On being seven

Dear Little Prince,

What a ride?  What a journey?  What an adventure?

Yes, yes, they aren’t always good adventures… that’s not the point and I think you are now aware enough and old enough to begin to understand that.  We adventure in this kingdom.  Sometimes those adventures are fun.  Sometimes those adventures are work.  Always, always, we do it together and see our way through.  That’s at the core of being part of this family.

First grade and a pandemic.  A growing little brother that adores you and tortures you in equal measure.  Star Wars, Harry Potter (again), bike rides, hikes, math worksheets, and the never ending stream of questions.  They whys, the whats the hows, the whens.  Never ending.  Your curiosity is as fierce as it has ever been, as fierce as your confidence and stubbornness.  It is these qualities that will have you rise up to rule the world one day.  I joke but I’m serious at the same time.

You’re still a weed, getting taller and faster and stronger and learning all the time, sponging in the obscure facts from the history of the world audiobooks you listen to on repeat.  You still struggle with some lessons and most of those are the ones we all struggle with: patience, impulse control, patience, empathy and patience.  Don’t worry overly much about that, though.  In time, you’ll learn these lessons as well as any of the rest of us have.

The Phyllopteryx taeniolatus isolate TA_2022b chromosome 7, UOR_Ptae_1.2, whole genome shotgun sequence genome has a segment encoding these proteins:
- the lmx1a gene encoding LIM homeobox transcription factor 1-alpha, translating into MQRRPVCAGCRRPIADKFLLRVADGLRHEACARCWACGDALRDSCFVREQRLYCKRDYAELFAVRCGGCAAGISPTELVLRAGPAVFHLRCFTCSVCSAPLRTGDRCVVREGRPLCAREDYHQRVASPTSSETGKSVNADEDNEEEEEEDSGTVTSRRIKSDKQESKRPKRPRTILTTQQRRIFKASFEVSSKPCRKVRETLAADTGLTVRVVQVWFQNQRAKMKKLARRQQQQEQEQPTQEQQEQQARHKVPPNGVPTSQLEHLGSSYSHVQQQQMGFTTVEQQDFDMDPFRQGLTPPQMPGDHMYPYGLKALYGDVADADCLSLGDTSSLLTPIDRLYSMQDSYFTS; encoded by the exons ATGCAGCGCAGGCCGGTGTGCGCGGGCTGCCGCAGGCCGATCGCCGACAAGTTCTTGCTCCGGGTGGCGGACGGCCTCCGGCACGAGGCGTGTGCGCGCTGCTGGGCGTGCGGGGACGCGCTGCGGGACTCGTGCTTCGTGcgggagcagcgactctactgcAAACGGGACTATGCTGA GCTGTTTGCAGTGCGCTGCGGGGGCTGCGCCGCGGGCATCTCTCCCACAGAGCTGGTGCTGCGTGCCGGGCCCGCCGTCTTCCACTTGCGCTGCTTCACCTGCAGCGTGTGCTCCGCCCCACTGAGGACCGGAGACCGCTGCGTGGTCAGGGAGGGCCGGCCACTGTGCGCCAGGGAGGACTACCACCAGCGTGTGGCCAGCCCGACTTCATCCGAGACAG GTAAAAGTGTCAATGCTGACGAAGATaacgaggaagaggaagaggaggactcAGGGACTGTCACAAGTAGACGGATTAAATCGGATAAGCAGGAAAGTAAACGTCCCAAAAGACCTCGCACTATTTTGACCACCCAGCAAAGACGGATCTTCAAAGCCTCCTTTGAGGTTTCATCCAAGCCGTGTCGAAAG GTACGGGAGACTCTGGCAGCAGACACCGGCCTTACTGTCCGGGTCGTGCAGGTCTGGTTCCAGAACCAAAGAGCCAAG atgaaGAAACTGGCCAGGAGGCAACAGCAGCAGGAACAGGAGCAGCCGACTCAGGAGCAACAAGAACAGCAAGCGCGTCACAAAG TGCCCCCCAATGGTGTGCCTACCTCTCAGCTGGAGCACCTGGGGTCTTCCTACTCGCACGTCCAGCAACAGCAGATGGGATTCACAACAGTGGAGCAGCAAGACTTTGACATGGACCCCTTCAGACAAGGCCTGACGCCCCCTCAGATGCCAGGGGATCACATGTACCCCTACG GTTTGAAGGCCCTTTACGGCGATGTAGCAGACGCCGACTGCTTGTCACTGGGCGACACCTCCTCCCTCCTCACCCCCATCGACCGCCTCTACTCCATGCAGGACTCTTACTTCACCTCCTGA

I know I’m too hard on you sometimes and I hope you can forgive me.  I see this greatness in you and I want to get every bit of it to come out and shine.  So about that patience?  Yes, I know, it is one of my faults as well.  As I said, we all struggle with it at times.  You’ll get there.  I know you will.

You’ll get there flying on your bike and running up those trails.  You’ll get there with your lego learned engineering and artistic skills that already outstrip my own.  You’ll get there with your passion and confidence.  And then you will shine, shine, shine till I go blind from the burning brilliance and my refusal to look away, out of pride and love and my own stubbornness.

You keep being you.  Trust in that.  You’ll see.  You will move mountains, as they say.

Love you kiddo,



The Jester

On being three

I’m a little behind on these posts. Life in the kingdom, as everywhere, has been strange of late and the change to my routines in that strangeness took away my normal wiring time. Plus I forgot.  It happens, you know. Then I was reminded and here we are.


Dear Littler Prince,

So this is three?  Wild and amazing and cranky and empathetic and constantly surprising.  The current state of affairs has certainly thrown what little routine you’d grown used to out the window and you just shrugged your shoulders and carried on.  Part of that is having your brother around, of course, but most of that is just who you are.  You take things in stride, come what may.  That doesn’t factor in when you are tired or hungry.  Then the raging tantrums shake the walls and rattle the windows.  That’s all part of it.  Normal.  Expected.  And perfectly fine.